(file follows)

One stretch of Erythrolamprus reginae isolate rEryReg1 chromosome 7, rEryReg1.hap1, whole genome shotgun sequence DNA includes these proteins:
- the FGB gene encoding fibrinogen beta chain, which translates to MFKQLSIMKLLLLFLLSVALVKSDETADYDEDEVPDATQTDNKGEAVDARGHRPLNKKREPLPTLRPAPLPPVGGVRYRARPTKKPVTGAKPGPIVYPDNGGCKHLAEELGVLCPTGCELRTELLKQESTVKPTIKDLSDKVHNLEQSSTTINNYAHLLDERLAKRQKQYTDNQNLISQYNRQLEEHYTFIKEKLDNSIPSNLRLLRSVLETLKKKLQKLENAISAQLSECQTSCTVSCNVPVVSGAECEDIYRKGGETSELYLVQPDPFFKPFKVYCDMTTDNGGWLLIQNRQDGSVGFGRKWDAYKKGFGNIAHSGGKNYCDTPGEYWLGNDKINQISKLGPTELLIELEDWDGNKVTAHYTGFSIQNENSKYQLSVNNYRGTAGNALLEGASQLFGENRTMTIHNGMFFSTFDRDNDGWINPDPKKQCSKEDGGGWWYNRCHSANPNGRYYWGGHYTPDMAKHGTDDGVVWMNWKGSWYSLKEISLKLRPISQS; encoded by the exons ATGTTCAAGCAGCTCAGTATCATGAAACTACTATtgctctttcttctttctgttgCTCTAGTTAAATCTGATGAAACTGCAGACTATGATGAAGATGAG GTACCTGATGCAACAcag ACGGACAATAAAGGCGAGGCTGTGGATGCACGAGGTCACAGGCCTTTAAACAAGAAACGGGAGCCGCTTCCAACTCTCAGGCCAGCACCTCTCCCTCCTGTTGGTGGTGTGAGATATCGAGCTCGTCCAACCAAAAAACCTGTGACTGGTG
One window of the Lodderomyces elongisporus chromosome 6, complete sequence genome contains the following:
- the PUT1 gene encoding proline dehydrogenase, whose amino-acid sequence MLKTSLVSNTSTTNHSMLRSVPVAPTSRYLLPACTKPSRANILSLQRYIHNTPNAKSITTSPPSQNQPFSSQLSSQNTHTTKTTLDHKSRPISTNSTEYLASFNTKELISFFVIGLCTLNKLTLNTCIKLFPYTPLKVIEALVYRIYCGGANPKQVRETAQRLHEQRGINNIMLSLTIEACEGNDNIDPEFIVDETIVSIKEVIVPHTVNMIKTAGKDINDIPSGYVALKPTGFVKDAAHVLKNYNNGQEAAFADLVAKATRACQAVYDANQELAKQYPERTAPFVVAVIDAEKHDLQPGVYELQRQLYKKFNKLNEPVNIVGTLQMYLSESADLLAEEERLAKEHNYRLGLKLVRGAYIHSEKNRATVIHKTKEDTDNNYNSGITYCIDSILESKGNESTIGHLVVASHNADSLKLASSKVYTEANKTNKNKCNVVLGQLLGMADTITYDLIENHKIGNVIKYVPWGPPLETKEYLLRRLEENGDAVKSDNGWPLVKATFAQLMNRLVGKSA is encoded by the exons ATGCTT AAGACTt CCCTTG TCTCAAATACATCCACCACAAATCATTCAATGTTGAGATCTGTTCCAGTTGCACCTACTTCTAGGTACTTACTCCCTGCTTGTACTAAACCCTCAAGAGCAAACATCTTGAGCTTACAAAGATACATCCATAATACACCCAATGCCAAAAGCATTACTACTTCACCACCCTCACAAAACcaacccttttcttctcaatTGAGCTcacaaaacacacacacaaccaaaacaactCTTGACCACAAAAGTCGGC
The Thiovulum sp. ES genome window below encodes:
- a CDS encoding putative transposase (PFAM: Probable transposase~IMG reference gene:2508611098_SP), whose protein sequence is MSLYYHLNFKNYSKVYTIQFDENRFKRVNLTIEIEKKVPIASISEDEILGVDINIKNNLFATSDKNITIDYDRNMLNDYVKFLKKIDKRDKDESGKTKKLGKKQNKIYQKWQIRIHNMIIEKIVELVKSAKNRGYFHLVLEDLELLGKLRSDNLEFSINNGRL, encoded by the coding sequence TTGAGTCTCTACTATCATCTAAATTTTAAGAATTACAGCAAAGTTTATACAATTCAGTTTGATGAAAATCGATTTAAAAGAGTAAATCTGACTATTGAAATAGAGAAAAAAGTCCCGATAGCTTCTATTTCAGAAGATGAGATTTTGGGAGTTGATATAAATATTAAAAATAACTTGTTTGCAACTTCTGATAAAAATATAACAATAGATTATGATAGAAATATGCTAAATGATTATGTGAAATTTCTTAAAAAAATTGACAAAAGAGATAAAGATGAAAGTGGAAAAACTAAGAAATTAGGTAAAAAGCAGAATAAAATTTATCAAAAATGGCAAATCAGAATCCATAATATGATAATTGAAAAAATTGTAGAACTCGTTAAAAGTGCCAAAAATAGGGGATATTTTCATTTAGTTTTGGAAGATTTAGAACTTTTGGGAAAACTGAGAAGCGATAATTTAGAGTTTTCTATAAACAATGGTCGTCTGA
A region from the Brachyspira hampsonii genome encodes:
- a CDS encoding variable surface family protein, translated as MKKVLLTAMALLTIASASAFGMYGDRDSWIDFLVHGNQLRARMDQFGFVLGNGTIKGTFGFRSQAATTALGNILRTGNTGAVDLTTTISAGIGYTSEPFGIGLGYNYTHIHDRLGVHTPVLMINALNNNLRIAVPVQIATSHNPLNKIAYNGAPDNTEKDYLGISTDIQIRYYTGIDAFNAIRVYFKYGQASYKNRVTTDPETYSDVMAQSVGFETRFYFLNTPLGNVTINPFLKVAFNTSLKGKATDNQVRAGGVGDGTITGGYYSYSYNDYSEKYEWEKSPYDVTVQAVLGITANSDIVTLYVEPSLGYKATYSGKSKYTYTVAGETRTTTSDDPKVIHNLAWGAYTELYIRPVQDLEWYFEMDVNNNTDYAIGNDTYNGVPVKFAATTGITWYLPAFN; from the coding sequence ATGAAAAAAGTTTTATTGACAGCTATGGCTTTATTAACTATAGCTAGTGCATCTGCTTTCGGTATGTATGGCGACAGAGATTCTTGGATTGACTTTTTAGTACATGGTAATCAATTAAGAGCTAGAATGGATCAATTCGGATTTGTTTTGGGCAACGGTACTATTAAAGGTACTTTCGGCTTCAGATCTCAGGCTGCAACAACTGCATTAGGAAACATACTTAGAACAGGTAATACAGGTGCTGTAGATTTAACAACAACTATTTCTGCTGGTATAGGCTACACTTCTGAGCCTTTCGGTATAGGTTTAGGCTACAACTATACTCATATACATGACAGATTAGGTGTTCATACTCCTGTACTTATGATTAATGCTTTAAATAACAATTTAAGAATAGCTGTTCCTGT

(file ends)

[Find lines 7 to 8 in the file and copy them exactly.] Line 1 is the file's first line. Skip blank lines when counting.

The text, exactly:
A region from the Brachyspira hampsonii genome encodes:
- a CDS encoding variable surface family protein, translated as MKKVLLTAMALLTIASASAFGMYGDRDSWIDFLVHGNQLRARMDQFGFVLGNGTIKGTFGFRSQAATTALGNILRTGNTGAVDLTTTISAGIGYTSEPFGIGLGYNYTHIHDRLGVHTPVLMINALNNNLRIAVPVQIATSHNPLNKIAYNGAPDNTEKDYLGISTDIQIRYYTGIDAFNAIRVYFKYGQASYKNRVTTDPETYSDVMAQSVGFETRFYFLNTPLGNVTINPFLKVAFNTSLKGKATDNQVRAGGVGDGTITGGYYSYSYNDYSEKYEWEKSPYDVTVQAVLGITANSDIVTLYVEPSLGYKATYSGKSKYTYTVAGETRTTTSDDPKVIHNLAWGAYTELYIRPVQDLEWYFEMDVNNNTDYAIGNDTYNGVPVKFAATTGITWYLPAFN; from the coding sequence ATGAAAAAAGTTTTATTGACAGCTATGGCTTTATTAACTATAGCTAGTGCATCTGCTTTCGGTATGTATGGCGACAGAGATTCTTGGATTGACTTTTTAGTACATGGTAATCAATTAAGAGCTAGAATGGATCAATTCGGATTTGTTTTGGGCAACGGTACTATTAAAGGTACTTTCGGCTTCAGATCTCAGGCTGCAACAACTGCATTAGGAAACATACTTAGAACAGGTAATACAGGTGCTGTAGATTTAACAACAACTATTTCTGCTGGTATAGGCTACACTTCTGAGCCTTTCGGTATAGGTTTAGGCTACAACTATACTCATATACATGACAGATTAGGTGTTCATACTCCTGTACTTATGATTAATGCTTTAAATAACAATTTAAGAATAGCTGTTCCTGT